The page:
Global Effect of The Plague

and how to change it

The Pneumonic Plague

is a lung infection caused by a bacterial disease (Yersinia pestis) transmitted by parasitic fleas found on rodents, such as rats and mice.
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(Yersinia pestis)


- trouble breathing

- chest pain

- cough

- fever

- headache,

- overall weakness

- bloody lungs


The Plague is treated with regular intake of antibiotics, although if it isn't diagnosed in it's early stages it could be fatal.


The Plague is all but wiped out in 1st-World countries, but it's still very prevalent all over the world. People with the most risk of catching the plague are those who live in places were rodents like rats thrive and live uncontrolled. The Plague can be prevented by cleaning areas that are effected by large populations of rats.


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From 1989 to 2003, there have been 38,310 reported cases from all over the world. Notable outbreaks occurred in India (1994, 2002) Indonesia (1997) & Algeria (2003) The Plague, although nearly gone from the U.S.A., is still active in animals in the West.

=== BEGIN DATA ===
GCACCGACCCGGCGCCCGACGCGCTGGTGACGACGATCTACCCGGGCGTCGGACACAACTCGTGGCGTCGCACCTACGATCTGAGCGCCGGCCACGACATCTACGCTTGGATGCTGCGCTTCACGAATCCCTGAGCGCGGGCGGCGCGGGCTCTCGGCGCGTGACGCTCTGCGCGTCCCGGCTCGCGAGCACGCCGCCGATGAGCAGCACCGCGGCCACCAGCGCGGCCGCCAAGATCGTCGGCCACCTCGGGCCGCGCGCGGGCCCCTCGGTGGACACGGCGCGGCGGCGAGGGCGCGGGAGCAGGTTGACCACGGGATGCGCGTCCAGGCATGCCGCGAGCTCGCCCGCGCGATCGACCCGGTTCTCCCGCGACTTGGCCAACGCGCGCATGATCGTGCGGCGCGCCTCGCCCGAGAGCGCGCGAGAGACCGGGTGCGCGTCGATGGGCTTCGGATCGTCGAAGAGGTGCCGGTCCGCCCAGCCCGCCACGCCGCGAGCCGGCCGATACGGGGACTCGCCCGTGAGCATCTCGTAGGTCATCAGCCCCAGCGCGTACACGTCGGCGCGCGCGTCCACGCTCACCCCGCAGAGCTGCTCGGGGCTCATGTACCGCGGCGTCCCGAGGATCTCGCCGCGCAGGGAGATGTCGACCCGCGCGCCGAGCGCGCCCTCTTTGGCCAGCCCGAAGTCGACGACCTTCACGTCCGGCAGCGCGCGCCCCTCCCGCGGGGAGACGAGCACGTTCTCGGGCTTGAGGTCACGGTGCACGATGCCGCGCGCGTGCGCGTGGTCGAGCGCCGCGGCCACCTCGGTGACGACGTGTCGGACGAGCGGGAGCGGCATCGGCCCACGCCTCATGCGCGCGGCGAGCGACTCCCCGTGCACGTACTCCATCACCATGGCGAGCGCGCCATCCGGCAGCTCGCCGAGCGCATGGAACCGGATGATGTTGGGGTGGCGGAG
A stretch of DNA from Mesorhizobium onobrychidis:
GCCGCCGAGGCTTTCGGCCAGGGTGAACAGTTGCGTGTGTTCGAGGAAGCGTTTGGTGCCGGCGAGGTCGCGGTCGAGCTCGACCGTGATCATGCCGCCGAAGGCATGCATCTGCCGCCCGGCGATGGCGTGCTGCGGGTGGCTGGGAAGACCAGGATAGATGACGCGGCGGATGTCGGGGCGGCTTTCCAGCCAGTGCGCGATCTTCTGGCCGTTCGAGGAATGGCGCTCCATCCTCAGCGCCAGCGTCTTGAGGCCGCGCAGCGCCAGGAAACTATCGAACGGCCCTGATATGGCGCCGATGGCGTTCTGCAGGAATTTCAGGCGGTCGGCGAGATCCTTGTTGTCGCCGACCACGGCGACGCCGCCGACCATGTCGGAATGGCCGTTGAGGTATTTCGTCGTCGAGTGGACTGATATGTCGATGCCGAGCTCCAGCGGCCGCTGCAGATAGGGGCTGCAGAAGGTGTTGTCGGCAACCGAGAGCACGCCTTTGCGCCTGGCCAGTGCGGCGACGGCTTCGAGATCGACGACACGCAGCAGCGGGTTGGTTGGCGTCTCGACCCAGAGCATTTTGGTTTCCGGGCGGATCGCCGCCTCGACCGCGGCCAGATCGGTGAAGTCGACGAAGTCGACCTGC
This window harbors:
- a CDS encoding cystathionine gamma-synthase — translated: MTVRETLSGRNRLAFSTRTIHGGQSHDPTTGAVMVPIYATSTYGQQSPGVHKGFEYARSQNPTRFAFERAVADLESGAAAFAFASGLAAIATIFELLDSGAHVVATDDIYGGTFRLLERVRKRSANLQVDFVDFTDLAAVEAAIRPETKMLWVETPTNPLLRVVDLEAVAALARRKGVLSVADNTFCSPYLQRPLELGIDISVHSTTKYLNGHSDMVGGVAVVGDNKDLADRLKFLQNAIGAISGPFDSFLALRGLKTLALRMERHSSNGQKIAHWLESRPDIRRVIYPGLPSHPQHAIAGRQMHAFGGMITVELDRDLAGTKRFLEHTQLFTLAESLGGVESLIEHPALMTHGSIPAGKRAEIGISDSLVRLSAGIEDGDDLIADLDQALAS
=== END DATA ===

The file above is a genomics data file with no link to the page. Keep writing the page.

How to change it

The Plague can be severely crippled through coordinated and regular maintenance of the rodent population across the world. The biggest problem with the plague is the lack of care taken by the governments of many of the affected countries. Some governments decide not to report the plague's presence until many years after an outbreak. The W.H.O. could develop a treatment program to send trained specialists to the various effected countries of the world and spend at least $10 million for all the expenses of treatment, but this attempt would be purposeless if governments of the countries in which the plague prospers do not set up a sustained program for routine checks on the bacteria's presence in wildlife. Only through cooperation and action of both the W.H.O. and the given countries will result in a world where the Pneumonic Plague is no more.